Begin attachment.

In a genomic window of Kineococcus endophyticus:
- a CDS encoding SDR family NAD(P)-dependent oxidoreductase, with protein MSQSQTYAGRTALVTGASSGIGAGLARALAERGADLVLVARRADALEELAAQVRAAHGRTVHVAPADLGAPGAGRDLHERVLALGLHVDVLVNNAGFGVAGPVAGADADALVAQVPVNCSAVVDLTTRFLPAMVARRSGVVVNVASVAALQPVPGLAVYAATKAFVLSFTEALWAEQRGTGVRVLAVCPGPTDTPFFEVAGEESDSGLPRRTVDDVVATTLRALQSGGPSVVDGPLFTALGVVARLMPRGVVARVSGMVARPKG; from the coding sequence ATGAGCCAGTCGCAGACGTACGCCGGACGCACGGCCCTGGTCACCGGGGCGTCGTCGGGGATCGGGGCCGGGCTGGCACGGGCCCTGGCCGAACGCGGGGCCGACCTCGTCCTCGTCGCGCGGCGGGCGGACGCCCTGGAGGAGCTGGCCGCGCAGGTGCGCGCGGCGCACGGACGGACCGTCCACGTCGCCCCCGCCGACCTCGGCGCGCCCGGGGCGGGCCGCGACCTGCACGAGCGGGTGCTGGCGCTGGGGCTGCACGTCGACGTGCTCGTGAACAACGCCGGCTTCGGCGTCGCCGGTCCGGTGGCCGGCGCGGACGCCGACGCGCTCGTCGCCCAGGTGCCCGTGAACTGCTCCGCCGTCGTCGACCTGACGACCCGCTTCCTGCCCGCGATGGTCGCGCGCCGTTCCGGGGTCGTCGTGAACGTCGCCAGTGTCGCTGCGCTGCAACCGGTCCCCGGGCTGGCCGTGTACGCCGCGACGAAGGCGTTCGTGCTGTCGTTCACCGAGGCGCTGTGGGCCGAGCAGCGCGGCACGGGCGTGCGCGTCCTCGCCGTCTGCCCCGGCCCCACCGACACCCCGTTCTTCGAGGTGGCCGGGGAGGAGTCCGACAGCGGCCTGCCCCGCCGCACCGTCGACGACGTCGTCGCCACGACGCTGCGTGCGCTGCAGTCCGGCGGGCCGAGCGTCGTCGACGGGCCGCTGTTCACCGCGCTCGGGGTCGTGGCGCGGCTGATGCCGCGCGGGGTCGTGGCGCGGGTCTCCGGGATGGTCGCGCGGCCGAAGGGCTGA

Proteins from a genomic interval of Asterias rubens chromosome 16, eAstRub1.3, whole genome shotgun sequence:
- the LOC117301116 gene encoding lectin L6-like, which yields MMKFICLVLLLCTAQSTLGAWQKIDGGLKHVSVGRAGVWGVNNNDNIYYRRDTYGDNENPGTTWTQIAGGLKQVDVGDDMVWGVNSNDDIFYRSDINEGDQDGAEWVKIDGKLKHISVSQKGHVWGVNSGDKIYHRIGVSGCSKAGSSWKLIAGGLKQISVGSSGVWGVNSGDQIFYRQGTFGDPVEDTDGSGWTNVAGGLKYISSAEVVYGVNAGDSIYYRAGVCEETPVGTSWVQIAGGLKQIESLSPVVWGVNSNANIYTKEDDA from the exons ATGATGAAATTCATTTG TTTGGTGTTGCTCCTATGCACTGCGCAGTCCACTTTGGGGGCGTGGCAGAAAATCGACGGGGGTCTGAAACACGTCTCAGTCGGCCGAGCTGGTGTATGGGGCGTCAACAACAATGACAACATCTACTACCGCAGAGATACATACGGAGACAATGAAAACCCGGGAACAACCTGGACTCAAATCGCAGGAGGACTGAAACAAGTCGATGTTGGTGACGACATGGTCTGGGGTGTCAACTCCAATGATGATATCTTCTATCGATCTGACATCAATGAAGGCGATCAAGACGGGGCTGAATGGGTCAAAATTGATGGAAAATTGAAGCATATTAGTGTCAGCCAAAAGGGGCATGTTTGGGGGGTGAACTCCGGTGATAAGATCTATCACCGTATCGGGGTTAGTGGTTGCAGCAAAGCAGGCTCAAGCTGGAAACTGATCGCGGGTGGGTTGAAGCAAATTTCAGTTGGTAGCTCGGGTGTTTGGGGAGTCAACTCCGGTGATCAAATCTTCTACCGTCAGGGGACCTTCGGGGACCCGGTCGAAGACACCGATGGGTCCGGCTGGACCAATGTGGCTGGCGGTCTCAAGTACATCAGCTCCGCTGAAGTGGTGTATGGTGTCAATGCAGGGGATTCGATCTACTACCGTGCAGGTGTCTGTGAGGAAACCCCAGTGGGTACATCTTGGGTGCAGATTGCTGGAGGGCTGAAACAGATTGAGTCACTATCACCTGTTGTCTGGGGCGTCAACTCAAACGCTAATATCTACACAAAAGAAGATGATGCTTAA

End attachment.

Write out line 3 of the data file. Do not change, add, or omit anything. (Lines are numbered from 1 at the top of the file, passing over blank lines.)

Proteins from a genomic interval of Asterias rubens chromosome 16, eAstRub1.3, whole genome shotgun sequence: